It can be very instructive for us to examine the consequences of these two events. When two people argue in anger, they have a powerful need to be right and are consumed with a lust to fill their own cravings for praise, power, and safety. In the case of the couple who died, imagine how powerful their need was to be right by the time their argument escalated to the point of death. Their selfishness had utterly blinded them. The woman who shot the husband was especially blamed for her behavior. At the funeral she was barely mentioned.
Now, imagine that we could hit the Rewind button here and go back in time to a point where the argument between the couple was just beginning to heat up. We have a chance here to literally save two lives and to preserve the parents of four children. What would you be willing to do to help? What actions would be justified in making that happen?
You might begin by suggesting that they calm down. You might share some of the principles of Real Love. That would be a reasonable beginning, but what if these efforts completely failed? What if the argument continued to intensify? Would you give up? Or would you have the moral courage to continue in your efforts a little further?
Would you be willing to raise your voice to get their attention? Remember, one or both of them might criticize you for raising your voice, and later on there might be others who will also find fault with your approach. But in view of the seriousness of the situation, would you be willing to raise your voice anyway? Would you even be willing to scream, “Hey, look at me! Listen to me! Seriously, you need to shut up! We’ll figure this out but right now, shut up!”
Would you be willing to do that, even though some might criticize you for being harsh or intrusive? In the face of that much pain, extraordinary means are sometimes required, and certainly a raised voice would be justified, and perhaps required.
But now let’s suppose that even a raised voice is insufficient to get the attention of these two people who are drunk with anger, and in that moment, emotional insanity Is now the time to walk off? (Yes, assuming your own well being is not in jeopardy. Play along with me.) Now will you give up and walk off? Knowing that the consequences of not helping are dire, would you be willing to walk over to one of the combatants and physically throw her over your shoulder—choosing her only because she was probably smaller than he was—and take her outside where she couldn’t continue to fight with her husband?
Would you be willing to do all that to save two lives and possibly the lives of four children? If you did that, few people would criticize you. On many occasions, firemen have rescued people from burning buildings, and in the process of violently exiting the building have broken an arm or a rib of the person they’re rescuing. But no one has suggested that it would have been better to leave the person in the burning building. Extraordinary circumstances sometimes require extraordinary measures.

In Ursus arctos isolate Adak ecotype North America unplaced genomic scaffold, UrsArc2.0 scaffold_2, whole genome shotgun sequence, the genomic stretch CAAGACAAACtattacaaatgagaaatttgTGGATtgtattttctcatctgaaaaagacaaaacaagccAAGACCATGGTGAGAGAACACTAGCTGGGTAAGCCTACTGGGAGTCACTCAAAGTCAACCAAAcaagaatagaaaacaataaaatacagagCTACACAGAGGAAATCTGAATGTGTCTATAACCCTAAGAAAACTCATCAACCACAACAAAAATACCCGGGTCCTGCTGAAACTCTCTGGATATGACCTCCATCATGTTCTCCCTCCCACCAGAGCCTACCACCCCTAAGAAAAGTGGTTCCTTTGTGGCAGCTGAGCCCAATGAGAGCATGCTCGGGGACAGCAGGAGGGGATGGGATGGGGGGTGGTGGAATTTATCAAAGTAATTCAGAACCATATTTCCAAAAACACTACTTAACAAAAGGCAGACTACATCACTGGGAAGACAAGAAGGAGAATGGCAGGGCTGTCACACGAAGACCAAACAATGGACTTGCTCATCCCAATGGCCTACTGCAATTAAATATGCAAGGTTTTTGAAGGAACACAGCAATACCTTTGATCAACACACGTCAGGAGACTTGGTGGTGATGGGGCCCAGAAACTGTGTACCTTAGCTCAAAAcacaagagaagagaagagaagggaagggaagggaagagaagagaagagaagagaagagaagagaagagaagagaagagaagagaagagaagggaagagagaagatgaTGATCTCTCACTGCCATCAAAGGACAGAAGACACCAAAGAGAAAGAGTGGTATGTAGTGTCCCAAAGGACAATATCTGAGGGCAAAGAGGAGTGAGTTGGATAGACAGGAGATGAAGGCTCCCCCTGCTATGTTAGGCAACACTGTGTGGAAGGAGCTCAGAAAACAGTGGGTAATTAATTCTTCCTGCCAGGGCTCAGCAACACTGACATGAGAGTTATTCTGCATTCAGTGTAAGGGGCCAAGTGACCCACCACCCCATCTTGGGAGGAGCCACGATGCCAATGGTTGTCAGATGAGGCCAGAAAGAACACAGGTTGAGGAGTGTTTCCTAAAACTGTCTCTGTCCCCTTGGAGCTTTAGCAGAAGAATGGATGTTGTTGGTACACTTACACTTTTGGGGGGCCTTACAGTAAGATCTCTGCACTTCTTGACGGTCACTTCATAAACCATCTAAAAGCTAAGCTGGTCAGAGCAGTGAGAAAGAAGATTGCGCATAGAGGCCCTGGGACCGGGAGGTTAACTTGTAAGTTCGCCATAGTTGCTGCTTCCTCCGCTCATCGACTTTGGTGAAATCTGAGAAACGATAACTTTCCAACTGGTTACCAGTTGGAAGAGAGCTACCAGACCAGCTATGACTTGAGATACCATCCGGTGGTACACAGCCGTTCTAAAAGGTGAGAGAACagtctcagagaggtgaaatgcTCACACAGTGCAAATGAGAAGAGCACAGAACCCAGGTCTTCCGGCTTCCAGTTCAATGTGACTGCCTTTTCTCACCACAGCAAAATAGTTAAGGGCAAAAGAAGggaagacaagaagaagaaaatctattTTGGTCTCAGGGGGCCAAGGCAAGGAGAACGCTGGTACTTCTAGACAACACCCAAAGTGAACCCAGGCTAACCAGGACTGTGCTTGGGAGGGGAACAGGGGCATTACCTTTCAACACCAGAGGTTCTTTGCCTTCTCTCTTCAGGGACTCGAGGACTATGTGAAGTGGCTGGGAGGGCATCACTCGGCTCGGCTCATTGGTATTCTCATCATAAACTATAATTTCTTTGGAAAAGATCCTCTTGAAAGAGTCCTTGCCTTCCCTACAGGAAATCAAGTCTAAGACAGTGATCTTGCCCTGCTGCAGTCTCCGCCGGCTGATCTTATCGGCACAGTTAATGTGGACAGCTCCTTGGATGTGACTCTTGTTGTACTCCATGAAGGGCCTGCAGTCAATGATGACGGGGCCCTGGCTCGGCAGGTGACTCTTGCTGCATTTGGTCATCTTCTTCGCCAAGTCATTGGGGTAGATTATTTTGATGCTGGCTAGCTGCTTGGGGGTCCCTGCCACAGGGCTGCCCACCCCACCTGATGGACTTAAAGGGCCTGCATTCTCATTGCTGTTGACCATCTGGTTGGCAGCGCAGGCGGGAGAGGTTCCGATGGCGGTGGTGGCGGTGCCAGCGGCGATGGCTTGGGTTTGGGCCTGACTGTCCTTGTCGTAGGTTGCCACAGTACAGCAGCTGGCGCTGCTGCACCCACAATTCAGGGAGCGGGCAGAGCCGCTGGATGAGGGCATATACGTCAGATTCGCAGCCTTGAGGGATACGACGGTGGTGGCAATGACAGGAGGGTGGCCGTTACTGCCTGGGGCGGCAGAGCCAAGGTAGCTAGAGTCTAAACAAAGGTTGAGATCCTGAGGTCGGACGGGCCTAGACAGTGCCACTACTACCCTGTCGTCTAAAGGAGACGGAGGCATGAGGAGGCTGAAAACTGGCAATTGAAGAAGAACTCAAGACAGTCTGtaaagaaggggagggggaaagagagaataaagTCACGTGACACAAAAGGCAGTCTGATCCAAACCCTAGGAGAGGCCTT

Now let’s examine the second scenario, the one with the woman who was acting like a victim about her marriage. (You can read a great deal more about that in the main boddy of the blog immediately above.) Lisa was the facilitator of that chat room session, and she had the moral courage to increasingly “raise her voice,” in speaking directly—perhaps even bluntly—to the woman who was acting like a victim. In that situation, however, there were some in the chat room who felt that she had acted unnecessarily harshly. They were critical of her approach.
Why the difference? Why do we agree on the need for extraordinary measures where they would prevent a shooting, but many of us do not agree with the approach of someone who directly confronted a victim? Actually, the answer is easy. In the case of the shooting, we can justify almost any preventative behavior, because we’re talking about life or death, while in the conversation with the victim we reason that the stakes are not nearly as high and do not justify intense or potentially “harsh” measures.
What we might be failing to realize is that someone who has spent a lifetime using victimhood as a Getting and Protecting Behavior is also in a life or death situation. I mean this literally – not figuratively or hyperbolically – to the point that their children are orphaned as with the couple above. When asked to help, how can we claim to love someone while we stand by and do less than we can, less than is required?